In Saturday’s New York Times, Jeffrey Zupan of the Regional Plan Association penned an excellent op-ed column on the state of public transportation in New York City. The arguments he makes in his column are pretty much right in line with what I’m trying to do with Second Ave. Sagas.
What do we want our public transit system to look like? We want riders to prefer it to driving, rather than viewing the system as something to be avoided at all costs or begrudgingly accepting it as a necessary evil. We want it to be reliable and safe. We want it to be fast, frequent, nearby and uncrowded. We want it to take us to our three major airports and to emerging job centers like Downtown Brooklyn and Jamaica, Queens, and to our neighbors in White Plains, Jersey City, Newark and Stamford, Conn.
The projects that can make this happen are not fanciful or futuristic. They are measures that are within our grasp. They include new ways of thinking (like ferries in places where ground routes are circuitous and time-consuming), but also common-sense ideas that have long been needed (like buses, with lower floors to make boarding faster and easier, in lanes that are separated from traffic).
There are small things that would alleviate daily frustrations, like electronic signs that would tell us, in a way we can understand, exactly when the next bus or train is arriving. But there are also big things that would expand the capacity and usefulness of our transit system….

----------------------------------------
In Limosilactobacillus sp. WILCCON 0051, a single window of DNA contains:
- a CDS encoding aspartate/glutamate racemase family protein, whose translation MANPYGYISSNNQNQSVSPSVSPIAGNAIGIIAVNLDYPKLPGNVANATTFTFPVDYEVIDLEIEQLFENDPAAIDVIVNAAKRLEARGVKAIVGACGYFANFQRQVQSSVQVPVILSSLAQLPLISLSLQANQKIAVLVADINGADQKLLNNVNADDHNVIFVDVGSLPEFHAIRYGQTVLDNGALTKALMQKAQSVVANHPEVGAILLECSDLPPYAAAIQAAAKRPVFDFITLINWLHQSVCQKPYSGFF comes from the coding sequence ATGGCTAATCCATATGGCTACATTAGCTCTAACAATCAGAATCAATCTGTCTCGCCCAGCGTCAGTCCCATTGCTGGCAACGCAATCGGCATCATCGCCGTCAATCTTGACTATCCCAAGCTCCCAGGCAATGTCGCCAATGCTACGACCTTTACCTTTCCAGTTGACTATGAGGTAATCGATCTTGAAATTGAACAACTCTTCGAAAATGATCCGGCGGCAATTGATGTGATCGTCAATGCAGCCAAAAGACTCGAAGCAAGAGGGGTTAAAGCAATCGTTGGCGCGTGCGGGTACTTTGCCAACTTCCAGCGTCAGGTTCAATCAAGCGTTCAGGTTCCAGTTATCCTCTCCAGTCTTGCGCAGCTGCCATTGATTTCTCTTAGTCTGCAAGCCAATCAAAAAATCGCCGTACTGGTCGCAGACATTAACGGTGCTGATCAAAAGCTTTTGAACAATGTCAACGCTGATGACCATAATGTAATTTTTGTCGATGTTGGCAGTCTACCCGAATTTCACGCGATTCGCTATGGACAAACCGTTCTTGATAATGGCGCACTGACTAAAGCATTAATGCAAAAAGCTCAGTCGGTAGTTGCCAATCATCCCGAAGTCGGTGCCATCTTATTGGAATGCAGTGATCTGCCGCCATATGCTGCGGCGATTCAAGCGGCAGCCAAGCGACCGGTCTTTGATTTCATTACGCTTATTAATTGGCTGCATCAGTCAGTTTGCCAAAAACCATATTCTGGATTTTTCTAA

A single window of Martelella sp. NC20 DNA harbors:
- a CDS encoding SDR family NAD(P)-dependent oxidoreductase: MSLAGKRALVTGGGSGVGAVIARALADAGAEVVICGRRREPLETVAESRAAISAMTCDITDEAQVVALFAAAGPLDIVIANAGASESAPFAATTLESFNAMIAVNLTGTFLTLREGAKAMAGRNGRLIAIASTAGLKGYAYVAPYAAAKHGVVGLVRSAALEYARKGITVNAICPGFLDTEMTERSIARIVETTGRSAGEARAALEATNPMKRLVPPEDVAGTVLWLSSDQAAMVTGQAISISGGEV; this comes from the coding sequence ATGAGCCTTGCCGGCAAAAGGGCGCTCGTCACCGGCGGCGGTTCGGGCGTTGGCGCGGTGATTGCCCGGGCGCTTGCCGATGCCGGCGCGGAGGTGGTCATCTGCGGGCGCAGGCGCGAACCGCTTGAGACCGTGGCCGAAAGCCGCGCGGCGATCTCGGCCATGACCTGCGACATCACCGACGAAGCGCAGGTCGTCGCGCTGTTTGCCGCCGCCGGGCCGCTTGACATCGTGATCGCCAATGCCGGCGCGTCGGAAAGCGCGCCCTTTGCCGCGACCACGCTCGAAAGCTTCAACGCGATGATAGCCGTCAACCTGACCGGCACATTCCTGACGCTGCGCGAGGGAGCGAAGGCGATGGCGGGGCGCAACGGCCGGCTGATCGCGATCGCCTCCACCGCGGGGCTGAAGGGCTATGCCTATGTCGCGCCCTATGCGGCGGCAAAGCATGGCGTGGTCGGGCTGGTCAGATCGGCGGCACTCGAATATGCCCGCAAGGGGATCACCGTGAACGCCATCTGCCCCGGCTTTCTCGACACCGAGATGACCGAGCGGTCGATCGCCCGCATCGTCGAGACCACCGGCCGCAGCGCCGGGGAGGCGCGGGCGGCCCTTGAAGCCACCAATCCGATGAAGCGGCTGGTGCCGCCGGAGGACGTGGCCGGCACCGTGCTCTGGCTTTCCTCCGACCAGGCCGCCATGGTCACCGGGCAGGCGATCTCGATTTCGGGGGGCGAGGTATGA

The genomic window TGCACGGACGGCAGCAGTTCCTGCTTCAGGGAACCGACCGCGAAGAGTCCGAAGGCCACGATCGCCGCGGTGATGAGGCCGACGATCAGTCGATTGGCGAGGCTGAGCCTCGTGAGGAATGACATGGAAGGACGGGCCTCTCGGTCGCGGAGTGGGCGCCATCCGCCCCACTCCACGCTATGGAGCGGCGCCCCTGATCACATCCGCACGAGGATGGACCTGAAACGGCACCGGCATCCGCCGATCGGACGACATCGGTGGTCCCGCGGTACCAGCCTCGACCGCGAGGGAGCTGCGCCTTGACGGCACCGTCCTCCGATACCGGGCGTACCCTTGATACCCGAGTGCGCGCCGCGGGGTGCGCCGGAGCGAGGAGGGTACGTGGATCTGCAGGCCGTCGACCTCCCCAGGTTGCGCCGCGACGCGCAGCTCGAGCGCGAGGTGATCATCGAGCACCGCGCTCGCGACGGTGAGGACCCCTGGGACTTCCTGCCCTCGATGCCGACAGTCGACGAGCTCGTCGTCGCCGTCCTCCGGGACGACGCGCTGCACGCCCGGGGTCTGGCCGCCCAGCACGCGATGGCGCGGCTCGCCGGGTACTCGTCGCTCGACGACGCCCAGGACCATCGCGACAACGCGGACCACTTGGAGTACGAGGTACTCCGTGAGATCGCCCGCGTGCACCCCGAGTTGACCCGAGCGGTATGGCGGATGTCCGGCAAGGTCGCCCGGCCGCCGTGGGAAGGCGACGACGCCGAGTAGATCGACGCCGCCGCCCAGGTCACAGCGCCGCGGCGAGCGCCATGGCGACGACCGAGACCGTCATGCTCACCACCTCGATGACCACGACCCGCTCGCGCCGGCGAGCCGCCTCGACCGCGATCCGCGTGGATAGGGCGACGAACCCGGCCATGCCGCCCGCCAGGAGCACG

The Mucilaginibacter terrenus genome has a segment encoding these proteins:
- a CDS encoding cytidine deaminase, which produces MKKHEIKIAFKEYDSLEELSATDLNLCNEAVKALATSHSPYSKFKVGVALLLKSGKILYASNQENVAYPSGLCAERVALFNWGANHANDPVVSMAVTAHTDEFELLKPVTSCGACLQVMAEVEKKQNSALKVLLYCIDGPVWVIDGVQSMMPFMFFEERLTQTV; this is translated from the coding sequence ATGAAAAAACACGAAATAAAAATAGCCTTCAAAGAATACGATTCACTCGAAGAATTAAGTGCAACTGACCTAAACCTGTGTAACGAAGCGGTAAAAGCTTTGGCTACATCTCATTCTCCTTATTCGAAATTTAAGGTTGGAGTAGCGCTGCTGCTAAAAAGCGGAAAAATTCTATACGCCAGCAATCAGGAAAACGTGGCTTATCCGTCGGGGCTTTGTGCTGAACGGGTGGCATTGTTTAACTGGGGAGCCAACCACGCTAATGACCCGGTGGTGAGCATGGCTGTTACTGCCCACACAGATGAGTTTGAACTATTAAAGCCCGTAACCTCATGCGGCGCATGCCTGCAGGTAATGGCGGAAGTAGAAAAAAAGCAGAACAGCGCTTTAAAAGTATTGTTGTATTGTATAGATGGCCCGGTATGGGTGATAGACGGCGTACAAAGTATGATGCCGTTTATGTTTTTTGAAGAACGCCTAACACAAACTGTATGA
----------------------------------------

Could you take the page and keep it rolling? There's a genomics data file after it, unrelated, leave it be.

A well-functioning transit system is vital to our economy. Everyone — not just transit riders — should help pay for it, because everyone gains from it. Fare hikes may be necessary, but so are taxes. Car drivers see less traffic. Business owners and workers receive more profits and more jobs. And everyone else breathes cleaner air.
There has never been a more important time to improve public transit. The right question is not how we can afford a better system, but what will happen if we fail to pay for one?
This is why we fight for recognition for the transit system. This is why we fight for more funding and sensible congestion measures. This is why we want the MTA to improve its public image and why we want politicians and the public to understand that, while we all want a better transit system, it’s not going to come without its costs. This is why I write this blog everyday.